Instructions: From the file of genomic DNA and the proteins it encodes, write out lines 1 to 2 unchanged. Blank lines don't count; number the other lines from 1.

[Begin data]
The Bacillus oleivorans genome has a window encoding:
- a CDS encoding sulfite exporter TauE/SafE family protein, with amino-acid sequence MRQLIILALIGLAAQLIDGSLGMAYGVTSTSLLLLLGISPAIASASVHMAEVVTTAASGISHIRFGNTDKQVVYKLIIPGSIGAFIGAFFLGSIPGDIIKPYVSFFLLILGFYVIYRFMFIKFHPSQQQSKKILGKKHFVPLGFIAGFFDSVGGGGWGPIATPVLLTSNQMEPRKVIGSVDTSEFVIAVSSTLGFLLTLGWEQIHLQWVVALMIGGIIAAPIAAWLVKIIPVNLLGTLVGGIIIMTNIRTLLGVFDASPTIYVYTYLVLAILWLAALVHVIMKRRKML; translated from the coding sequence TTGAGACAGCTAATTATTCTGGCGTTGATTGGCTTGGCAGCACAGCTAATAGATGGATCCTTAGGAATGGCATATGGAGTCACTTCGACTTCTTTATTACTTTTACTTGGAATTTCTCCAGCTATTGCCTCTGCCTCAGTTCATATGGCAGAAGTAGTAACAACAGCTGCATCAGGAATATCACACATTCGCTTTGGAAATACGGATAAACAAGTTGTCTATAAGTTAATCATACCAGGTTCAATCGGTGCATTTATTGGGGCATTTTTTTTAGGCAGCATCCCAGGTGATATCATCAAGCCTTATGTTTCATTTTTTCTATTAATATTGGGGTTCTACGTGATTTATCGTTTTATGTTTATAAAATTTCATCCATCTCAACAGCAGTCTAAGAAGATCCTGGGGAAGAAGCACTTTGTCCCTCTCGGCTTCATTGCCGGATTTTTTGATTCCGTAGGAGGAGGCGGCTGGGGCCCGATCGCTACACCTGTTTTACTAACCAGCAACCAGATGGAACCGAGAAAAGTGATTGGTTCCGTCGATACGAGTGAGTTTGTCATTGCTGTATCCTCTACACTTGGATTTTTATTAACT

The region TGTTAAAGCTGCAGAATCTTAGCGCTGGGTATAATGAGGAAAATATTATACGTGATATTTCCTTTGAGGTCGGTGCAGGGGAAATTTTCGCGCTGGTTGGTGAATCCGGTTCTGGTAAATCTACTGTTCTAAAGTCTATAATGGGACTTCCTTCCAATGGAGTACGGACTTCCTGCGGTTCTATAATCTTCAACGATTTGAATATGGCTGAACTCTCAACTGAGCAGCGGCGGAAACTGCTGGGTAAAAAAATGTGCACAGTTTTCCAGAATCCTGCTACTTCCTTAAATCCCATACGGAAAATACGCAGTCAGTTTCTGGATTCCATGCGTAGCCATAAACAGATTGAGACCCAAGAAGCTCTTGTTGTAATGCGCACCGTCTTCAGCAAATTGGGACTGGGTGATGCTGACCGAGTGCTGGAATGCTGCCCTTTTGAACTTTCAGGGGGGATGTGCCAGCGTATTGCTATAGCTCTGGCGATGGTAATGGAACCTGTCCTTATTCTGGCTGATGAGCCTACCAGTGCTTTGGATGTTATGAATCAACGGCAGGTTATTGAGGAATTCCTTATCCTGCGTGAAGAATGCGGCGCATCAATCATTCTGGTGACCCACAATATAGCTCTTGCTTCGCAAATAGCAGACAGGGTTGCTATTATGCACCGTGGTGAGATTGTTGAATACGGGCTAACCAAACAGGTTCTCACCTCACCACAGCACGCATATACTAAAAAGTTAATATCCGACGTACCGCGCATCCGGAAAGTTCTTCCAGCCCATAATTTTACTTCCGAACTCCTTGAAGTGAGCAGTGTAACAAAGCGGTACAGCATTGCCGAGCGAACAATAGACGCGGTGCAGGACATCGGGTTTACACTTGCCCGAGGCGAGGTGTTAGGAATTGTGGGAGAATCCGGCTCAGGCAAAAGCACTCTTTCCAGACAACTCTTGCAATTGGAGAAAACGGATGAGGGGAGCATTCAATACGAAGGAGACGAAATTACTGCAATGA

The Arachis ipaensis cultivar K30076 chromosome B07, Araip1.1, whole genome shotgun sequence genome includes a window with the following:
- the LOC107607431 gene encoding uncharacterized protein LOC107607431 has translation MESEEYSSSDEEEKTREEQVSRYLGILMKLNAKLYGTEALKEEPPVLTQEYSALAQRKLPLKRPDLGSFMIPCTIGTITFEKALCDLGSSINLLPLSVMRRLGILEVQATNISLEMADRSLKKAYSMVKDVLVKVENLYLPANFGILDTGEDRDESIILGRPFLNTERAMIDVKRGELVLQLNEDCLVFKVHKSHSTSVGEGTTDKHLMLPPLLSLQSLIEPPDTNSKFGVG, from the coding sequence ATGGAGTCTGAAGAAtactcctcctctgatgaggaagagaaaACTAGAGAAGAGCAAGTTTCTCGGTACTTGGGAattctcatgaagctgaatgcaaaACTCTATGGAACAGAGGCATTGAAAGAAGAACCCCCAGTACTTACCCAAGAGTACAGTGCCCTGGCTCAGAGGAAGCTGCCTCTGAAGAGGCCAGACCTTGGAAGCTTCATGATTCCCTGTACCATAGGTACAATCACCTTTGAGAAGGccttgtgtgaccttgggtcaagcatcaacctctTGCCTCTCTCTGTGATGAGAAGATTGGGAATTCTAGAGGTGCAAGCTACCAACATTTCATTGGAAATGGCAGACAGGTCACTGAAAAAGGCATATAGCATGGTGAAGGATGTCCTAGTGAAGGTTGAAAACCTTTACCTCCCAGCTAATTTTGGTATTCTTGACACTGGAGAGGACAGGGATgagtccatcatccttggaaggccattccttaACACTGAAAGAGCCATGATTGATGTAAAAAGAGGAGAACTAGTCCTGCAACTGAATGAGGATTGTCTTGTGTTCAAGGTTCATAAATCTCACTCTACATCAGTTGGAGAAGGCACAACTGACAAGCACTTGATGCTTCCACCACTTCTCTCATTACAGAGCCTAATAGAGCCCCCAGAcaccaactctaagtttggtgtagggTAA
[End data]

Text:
The Bacillus oleivorans genome has a window encoding:
- a CDS encoding sulfite exporter TauE/SafE family protein, with amino-acid sequence MRQLIILALIGLAAQLIDGSLGMAYGVTSTSLLLLLGISPAIASASVHMAEVVTTAASGISHIRFGNTDKQVVYKLIIPGSIGAFIGAFFLGSIPGDIIKPYVSFFLLILGFYVIYRFMFIKFHPSQQQSKKILGKKHFVPLGFIAGFFDSVGGGGWGPIATPVLLTSNQMEPRKVIGSVDTSEFVIAVSSTLGFLLTLGWEQIHLQWVVALMIGGIIAAPIAAWLVKIIPVNLLGTLVGGIIIMTNIRTLLGVFDASPTIYVYTYLVLAILWLAALVHVIMKRRKML; translated from the coding sequence TTGAGACAGCTAATTATTCTGGCGTTGATTGGCTTGGCAGCACAGCTAATAGATGGATCCTTAGGAATGGCATATGGAGTCACTTCGACTTCTTTATTACTTTTACTTGGAATTTCTCCAGCTATTGCCTCTGCCTCAGTTCATATGGCAGAAGTAGTAACAACAGCTGCATCAGGAATATCACACATTCGCTTTGGAAATACGGATAAACAAGTTGTCTATAAGTTAATCATACCAGGTTCAATCGGTGCATTTATTGGGGCATTTTTTTTAGGCAGCATCCCAGGTGATATCATCAAGCCTTATGTTTCATTTTTTCTATTAATATTGGGGTTCTACGTGATTTATCGTTTTATGTTTATAAAATTTCATCCATCTCAACAGCAGTCTAAGAAGATCCTGGGGAAGAAGCACTTTGTCCCTCTCGGCTTCATTGCCGGATTTTTTGATTCCGTAGGAGGAGGCGGCTGGGGCCCGATCGCTACACCTGTTTTACTAACCAGCAACCAGATGGAACCGAGAAAAGTGATTGGTTCCGTCGATACGAGTGAGTTTGTCATTGCTGTATCCTCTACACTTGGATTTTTATTAACT